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Thursday, June 12, 2008

Economics Lesson in the Senate Dining Room

Democrats in Congress are privatizing something? Hard to believe? Well, check out the following from the latest SBE Council Fact of the Week below. Could it be the start of some clear economic thinking?

Why does anyone think that government can run our health care system, for example, when it can't manage to run a few restaurants in the U.S. Senate?

As the Washington Post reported on June 9, the Democrat-led U.S. Senate voted last week to privatize its network of restaurants, including "the world's most exclusive dining hall," a large cafeteria and various coffee shops.

The Senate Restaurants food service has excelled at losing money and providing lousy service.
For example, the Post noted:

• The restaurants have lost more than $18 million since 1993, and "an estimated $2 million this year alone."

• The Senate needs a $250,000 taxpayer bailout to make next month's payroll.

• "All told, they bring in more than $10 million a year in food sales but have turned a profit in just seven of their 44 years in business, according to the GAO. In a masterful bit of understatement, Feinstein blamed ‘noticeably subpar' food and service."

What a surprise - lousy service and losing money in a government operation.

Meanwhile, across the Capitol, Democrats who led the House of Representatives in the 1980s turned that chamber's food service over to private contractors. The result? The Post reported better food, more choices, and profitability - "paying $1.2 million in commissions to the House since 2003." And Senate staffers choose to eat at the House's facilities.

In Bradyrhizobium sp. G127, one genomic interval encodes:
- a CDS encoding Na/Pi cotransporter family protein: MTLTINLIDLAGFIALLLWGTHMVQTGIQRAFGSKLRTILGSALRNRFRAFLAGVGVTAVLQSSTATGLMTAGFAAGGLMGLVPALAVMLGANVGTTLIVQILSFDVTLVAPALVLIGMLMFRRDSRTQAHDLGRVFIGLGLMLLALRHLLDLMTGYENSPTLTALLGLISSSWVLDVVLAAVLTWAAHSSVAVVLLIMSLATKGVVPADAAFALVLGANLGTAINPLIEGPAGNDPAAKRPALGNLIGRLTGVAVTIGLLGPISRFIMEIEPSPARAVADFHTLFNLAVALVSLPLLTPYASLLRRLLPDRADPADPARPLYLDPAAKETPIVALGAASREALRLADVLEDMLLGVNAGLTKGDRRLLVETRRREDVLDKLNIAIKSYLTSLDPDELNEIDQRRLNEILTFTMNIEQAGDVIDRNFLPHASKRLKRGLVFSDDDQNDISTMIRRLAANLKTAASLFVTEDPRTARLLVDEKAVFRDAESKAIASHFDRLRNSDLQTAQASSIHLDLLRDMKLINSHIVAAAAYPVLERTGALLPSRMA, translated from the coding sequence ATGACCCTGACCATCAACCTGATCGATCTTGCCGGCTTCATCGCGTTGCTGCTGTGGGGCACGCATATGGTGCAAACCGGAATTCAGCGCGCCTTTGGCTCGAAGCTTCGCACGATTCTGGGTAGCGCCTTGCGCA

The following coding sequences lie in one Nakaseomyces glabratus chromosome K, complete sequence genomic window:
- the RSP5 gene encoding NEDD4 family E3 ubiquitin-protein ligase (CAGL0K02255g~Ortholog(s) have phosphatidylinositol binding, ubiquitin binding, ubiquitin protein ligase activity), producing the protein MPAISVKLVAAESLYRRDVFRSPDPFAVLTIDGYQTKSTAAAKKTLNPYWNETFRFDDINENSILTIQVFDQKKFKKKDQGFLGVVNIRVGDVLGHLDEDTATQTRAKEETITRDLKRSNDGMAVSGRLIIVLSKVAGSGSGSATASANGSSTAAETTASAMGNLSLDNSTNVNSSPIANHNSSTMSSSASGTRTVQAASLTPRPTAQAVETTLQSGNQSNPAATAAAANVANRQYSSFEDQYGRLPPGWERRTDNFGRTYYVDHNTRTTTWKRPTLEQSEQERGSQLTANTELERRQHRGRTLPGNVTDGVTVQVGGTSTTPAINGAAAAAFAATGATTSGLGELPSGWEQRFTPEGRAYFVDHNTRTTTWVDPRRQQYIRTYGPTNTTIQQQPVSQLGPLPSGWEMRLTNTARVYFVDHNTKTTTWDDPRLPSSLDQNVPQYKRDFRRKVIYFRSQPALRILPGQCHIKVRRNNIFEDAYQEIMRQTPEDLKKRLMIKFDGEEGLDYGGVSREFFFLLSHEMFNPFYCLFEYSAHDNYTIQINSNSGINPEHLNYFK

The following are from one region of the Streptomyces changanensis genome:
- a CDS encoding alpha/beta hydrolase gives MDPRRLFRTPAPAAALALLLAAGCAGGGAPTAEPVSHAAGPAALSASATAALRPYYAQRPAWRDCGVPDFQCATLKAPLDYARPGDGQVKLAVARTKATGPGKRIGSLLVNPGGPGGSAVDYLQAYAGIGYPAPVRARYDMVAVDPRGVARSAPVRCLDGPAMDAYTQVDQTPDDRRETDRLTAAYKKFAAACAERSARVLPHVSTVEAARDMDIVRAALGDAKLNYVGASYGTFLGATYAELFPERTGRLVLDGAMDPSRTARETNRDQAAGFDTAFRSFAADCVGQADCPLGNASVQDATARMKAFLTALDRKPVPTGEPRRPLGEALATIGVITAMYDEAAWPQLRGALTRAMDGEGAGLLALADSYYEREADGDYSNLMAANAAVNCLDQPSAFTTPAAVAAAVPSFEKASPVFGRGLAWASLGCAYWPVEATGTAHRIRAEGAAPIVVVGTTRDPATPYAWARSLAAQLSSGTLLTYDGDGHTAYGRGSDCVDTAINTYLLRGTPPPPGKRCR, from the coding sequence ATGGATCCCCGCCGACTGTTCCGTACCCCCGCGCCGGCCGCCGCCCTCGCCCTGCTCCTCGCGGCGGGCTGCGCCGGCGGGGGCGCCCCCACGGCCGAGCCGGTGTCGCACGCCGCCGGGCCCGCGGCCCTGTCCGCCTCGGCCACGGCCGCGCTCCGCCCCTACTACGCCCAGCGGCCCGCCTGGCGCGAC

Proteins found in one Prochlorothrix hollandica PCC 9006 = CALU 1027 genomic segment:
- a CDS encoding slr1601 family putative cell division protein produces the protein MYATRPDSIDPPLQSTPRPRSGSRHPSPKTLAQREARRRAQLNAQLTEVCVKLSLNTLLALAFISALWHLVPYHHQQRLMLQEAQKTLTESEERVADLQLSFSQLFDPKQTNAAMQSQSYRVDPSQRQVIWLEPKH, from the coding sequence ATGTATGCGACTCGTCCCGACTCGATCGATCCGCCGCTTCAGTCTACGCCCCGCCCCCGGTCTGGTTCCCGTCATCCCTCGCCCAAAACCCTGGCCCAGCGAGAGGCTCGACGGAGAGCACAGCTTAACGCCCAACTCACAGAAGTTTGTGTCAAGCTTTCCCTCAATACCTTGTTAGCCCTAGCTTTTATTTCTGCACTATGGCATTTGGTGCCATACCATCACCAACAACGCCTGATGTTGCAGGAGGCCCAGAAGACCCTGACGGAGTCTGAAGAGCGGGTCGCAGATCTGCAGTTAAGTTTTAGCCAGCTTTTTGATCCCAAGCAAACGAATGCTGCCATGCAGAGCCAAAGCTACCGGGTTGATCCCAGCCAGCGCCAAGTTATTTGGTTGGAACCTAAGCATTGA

So, what's at the root of the problem in the Senate? The Post noted that Senator Dianne Feinstein (D-CA), chairwoman of the Rules and Administrations Committee, laid out the woes this way: "‘It's cratering,' she said of the restaurant system. ‘Candidly, I don't think the taxpayers should be subsidizing something that doesn't need to be. There are parts of government that can be run like a business and should be run like businesses.' In a letter to colleagues, Feinstein said that the Government Accountability Office found that ‘financially breaking even has not been the objective of the current management due to an expectation that the restaurants will operate at a deficit annually.'"

All members of the Congress should take note. This is not a unique failure of government. This is the norm for government. What incentives exist to do things well and efficiently when there are no owners and the taxpayers are always there for a bailout?

That's the case with the Senate restaurant. And it is the case with every government program. And it will be the case if government spreads further, such as in health care.

Rather than thinking up new ways to expand government, the focus should be on additional opportunities for privatization.

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